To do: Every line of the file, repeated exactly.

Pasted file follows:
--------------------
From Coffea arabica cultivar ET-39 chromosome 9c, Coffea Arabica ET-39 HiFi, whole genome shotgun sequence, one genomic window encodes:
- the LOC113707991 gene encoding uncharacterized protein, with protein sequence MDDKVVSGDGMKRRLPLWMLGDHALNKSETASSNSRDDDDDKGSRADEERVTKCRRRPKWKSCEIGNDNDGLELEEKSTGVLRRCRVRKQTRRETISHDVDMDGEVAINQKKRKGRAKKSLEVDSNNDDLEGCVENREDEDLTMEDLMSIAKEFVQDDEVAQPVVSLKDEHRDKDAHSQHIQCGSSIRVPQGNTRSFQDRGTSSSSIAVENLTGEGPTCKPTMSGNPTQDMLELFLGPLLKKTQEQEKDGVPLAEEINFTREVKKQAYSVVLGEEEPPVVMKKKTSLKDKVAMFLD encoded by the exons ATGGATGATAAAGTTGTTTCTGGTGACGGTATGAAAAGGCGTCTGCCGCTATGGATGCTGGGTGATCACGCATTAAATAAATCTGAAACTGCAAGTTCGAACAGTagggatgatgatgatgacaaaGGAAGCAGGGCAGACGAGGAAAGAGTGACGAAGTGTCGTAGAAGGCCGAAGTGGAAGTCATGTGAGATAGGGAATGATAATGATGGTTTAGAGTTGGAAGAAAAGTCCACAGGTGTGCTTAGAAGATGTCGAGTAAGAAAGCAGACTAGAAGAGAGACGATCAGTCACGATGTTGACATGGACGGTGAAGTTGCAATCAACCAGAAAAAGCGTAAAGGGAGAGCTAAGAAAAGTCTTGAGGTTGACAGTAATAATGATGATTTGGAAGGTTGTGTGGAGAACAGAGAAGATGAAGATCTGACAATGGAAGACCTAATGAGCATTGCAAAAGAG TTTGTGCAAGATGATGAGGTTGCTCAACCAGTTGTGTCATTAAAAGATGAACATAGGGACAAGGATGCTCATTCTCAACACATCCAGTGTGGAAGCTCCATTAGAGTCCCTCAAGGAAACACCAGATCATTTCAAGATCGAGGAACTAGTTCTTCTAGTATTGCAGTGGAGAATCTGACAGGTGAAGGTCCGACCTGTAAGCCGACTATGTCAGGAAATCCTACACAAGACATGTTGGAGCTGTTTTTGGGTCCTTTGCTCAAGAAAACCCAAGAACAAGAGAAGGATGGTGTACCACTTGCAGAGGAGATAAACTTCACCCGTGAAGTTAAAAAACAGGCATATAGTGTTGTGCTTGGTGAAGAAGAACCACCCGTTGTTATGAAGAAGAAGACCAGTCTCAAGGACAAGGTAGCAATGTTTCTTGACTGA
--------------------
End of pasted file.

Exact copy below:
From Coffea arabica cultivar ET-39 chromosome 9c, Coffea Arabica ET-39 HiFi, whole genome shotgun sequence, one genomic window encodes:
- the LOC113707991 gene encoding uncharacterized protein, with protein sequence MDDKVVSGDGMKRRLPLWMLGDHALNKSETASSNSRDDDDDKGSRADEERVTKCRRRPKWKSCEIGNDNDGLELEEKSTGVLRRCRVRKQTRRETISHDVDMDGEVAINQKKRKGRAKKSLEVDSNNDDLEGCVENREDEDLTMEDLMSIAKEFVQDDEVAQPVVSLKDEHRDKDAHSQHIQCGSSIRVPQGNTRSFQDRGTSSSSIAVENLTGEGPTCKPTMSGNPTQDMLELFLGPLLKKTQEQEKDGVPLAEEINFTREVKKQAYSVVLGEEEPPVVMKKKTSLKDKVAMFLD encoded by the exons ATGGATGATAAAGTTGTTTCTGGTGACGGTATGAAAAGGCGTCTGCCGCTATGGATGCTGGGTGATCACGCATTAAATAAATCTGAAACTGCAAGTTCGAACAGTagggatgatgatgatgacaaaGGAAGCAGGGCAGACGAGGAAAGAGTGACGAAGTGTCGTAGAAGGCCGAAGTGGAAGTCATGTGAGATAGGGAATGATAATGATGGTTTAGAGTTGGAAGAAAAGTCCACAGGTGTGCTTAGAAGATGTCGAGTAAGAAAGCAGACTAGAAGAGAGACGATCAGTCACGATGTTGACATGGACGGTGAAGTTGCAATCAACCAGAAAAAGCGTAAAGGGAGAGCTAAGAAAAGTCTTGAGGTTGACAGTAATAATGATGATTTGGAAGGTTGTGTGGAGAACAGAGAAGATGAAGATCTGACAATGGAAGACCTAATGAGCATTGCAAAAGAG TTTGTGCAAGATGATGAGGTTGCTCAACCAGTTGTGTCATTAAAAGATGAACATAGGGACAAGGATGCTCATTCTCAACACATCCAGTGTGGAAGCTCCATTAGAGTCCCTCAAGGAAACACCAGATCATTTCAAGATCGAGGAACTAGTTCTTCTAGTATTGCAGTGGAGAATCTGACAGGTGAAGGTCCGACCTGTAAGCCGACTATGTCAGGAAATCCTACACAAGACATGTTGGAGCTGTTTTTGGGTCCTTTGCTCAAGAAAACCCAAGAACAAGAGAAGGATGGTGTACCACTTGCAGAGGAGATAAACTTCACCCGTGAAGTTAAAAAACAGGCATATAGTGTTGTGCTTGGTGAAGAAGAACCACCCGTTGTTATGAAGAAGAAGACCAGTCTCAAGGACAAGGTAGCAATGTTTCTTGACTGA